Exchange Act Rule 15c6-1
Exchange Act Rule 15c6-1 prohibits a broker-dealer from effecting or entering into a contract for the purchase or sale of a security, subject to certain exemptions, that provides for the payment of the funds or delivery of the securities later than the third business day after the contract (i.e., trade) date unless expressly agreed upon by both parties at the time of the transaction. Exempted securities include government and municipal securities, commercial paper, limited partnership units that are not listed on an exchange or automated quotations system (OTC Markets), and sales in a firm commitment underwritten offering that are priced after market close.
Firm commitment offerings can rely on an extended T+4 settlement cycle. It is unclear what impact the proposed rule change will have on this exception. The SEC rule release has sought comment on the question.
One of the SEC’s roles is to enhance the resilience and efficiency of the clearance and settlement process such that the system itself does not add to, but rather subtracts from, the risks associated with trading in securities. The SEC is proposing to amend Rule 15a6-1(a) to shorten the settlement cycle to T+2. The SEC believes this change will reduce various risks in the marketplace, including: (i) the credit risk that one party will be unable to fulfill its delivery obligations (of either cash or the securities) on the settlement date; and (ii) the market risk that the value of the securities will change between the trade and settlement such as to result in a loss to one of the parties.
To drill down further on the summary of the settlement and clearing process described in the background section of this blog, the following is a high-level description of what happens following the execution of a trade. First, when the trade is submitted to an exchange or alternative trading system (such as OTC Markets), it is matched with a counterparty. That is, a buy order is electronically matched to a sell order. As long as there is a match, the trade is locked in and sent to NSCC.
On the trade date (T), NSCC validates the trade data and communicates receipt of the transaction. At that moment the parties are legally committed to complete the trade. At midnight on the first day (T+1), NSCC substitutes itself as the legal buyer and legal seller. Technically, the first buy/sell contract is replaced by two new contracts, one between NSCC and the buyer and the other between NSCC and the seller. On the second day (T+2), NSCC issues a trade summary report to its members which summarizes all securities and cash to be settled that day, and shows the net positions for each. NSCC also sends an electronic instruction to DTC to process the net security and cash settlements. Finally, on the third day (T+3), DTC process the electronic settlement by transferring cash and securities between the broker-dealer accounts and the broker-dealers, in turn, put the securities and/or cash in their customer accounts.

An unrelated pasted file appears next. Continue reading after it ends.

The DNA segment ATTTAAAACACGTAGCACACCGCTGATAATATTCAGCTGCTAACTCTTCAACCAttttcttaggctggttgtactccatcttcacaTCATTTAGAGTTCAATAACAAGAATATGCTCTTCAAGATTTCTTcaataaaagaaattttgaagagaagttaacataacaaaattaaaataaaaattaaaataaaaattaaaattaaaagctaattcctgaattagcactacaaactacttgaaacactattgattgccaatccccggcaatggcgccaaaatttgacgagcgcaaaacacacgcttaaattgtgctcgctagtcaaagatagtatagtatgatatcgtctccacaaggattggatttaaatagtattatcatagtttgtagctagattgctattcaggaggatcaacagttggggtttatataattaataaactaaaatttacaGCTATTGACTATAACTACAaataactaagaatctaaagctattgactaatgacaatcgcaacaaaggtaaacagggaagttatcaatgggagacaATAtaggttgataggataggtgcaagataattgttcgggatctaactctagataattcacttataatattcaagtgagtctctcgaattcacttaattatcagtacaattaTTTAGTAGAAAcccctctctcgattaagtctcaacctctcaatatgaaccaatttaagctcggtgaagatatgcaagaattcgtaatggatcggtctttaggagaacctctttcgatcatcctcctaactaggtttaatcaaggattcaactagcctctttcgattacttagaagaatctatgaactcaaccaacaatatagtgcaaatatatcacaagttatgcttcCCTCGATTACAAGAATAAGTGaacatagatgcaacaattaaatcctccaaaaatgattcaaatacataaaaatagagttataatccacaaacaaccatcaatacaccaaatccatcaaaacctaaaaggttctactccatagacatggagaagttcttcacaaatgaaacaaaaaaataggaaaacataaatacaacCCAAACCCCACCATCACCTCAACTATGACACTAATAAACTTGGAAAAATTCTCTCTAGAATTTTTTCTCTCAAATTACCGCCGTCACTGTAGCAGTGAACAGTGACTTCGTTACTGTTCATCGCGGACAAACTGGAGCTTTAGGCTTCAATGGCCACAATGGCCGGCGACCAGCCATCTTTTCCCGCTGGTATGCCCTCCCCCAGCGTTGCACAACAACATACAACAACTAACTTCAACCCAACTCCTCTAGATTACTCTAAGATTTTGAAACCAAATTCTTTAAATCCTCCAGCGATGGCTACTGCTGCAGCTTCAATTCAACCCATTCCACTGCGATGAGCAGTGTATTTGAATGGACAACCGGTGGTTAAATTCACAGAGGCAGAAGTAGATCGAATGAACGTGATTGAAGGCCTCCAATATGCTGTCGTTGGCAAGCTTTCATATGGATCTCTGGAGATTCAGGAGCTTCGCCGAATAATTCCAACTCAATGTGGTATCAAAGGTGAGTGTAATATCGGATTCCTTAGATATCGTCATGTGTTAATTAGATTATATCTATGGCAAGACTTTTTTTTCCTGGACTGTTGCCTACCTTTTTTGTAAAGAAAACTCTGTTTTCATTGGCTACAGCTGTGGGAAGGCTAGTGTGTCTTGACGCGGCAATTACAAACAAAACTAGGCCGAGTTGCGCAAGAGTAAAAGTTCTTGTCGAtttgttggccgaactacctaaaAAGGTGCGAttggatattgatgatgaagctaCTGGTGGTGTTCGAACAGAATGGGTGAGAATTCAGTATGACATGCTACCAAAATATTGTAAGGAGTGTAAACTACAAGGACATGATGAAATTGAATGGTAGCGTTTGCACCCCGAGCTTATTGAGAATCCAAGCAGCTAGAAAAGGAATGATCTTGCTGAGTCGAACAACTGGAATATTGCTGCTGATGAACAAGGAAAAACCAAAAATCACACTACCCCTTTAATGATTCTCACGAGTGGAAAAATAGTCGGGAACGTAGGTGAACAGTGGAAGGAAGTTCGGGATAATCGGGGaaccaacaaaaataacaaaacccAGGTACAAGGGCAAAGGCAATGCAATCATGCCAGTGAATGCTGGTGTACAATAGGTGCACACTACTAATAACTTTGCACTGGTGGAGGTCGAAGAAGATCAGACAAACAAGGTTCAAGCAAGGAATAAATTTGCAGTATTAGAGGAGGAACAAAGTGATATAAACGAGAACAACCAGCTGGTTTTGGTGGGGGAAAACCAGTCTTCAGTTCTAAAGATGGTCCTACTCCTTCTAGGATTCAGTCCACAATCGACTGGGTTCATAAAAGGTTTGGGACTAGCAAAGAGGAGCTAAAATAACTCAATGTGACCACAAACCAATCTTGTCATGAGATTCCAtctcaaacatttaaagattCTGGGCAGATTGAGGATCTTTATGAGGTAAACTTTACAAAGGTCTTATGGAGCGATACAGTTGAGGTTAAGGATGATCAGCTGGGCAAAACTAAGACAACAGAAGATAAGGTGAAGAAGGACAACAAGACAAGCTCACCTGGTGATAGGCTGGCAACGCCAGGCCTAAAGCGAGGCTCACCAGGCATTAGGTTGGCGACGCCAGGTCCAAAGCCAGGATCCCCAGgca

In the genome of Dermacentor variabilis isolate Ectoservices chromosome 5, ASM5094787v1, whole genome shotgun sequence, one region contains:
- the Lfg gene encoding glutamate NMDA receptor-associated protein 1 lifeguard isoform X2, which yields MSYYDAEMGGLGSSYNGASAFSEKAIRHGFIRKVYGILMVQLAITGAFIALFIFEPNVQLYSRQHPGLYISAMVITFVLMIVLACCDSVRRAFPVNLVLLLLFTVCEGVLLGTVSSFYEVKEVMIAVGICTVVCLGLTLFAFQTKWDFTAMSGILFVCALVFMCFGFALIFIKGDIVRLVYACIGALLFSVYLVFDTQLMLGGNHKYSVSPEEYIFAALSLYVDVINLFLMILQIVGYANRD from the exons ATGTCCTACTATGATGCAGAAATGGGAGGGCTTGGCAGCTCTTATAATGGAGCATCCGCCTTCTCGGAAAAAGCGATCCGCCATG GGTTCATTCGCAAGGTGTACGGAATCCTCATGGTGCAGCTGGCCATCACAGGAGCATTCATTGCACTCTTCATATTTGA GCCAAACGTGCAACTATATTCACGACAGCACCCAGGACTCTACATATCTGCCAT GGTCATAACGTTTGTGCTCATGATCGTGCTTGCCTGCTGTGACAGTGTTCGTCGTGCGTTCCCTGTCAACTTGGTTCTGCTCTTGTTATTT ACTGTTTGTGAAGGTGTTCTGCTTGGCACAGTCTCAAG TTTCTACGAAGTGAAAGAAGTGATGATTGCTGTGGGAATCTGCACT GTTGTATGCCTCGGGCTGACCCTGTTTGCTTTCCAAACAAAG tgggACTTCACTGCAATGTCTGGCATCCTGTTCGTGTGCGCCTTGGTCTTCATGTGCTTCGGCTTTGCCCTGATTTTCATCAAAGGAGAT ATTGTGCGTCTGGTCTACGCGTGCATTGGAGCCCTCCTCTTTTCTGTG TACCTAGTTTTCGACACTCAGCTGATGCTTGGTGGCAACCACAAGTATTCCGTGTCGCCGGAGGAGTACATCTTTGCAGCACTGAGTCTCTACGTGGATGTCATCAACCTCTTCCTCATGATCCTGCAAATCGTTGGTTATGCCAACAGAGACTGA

Although institutional trading is similar, there are unique aspects and there can be additional participants. For example, an institution may have a custodian of its securities in addition to its broker, may use a matching provider and may avail itself of different netting and settling processes within the brokerage and DTC systems. Although the detailed process may differ, ultimately both retail and institutional trades currently fully settle in the T+3 timeline.
As mentioned, the length of the settlement cycle impacts the exposure to credit, market and liquidity risks for the participants. The participants, including NSCC, take measures to reduce these risks, including by requiring funds to be kept on deposit by clearing and brokerage firms effecting such participants’ liquidity. Even then, however, all participants are exposed to market risk during the settlement process, including a decline in value of the traded securities and the risk that such decline could exceed the broker’s capital deposit or result in a failure to deliver.
A reduction in risks would reduce the necessity to mitigate such risk, including reducing the funds that must be kept on deposit by participants. It is undisputed that reducing the settlement cycle reduces these risks.
Also, obviously if funds are tied up for three days pending a settlement of a transaction, whether you are the retail investor or clearing agency, there is a lack of available liquidity to participate in other transactions during that time.
The reduction of the settlement cycle to T+2 will also assist in aligning global clearing of securities as many markets including the United Kingdom and many European countries are already on the T+2 schedule.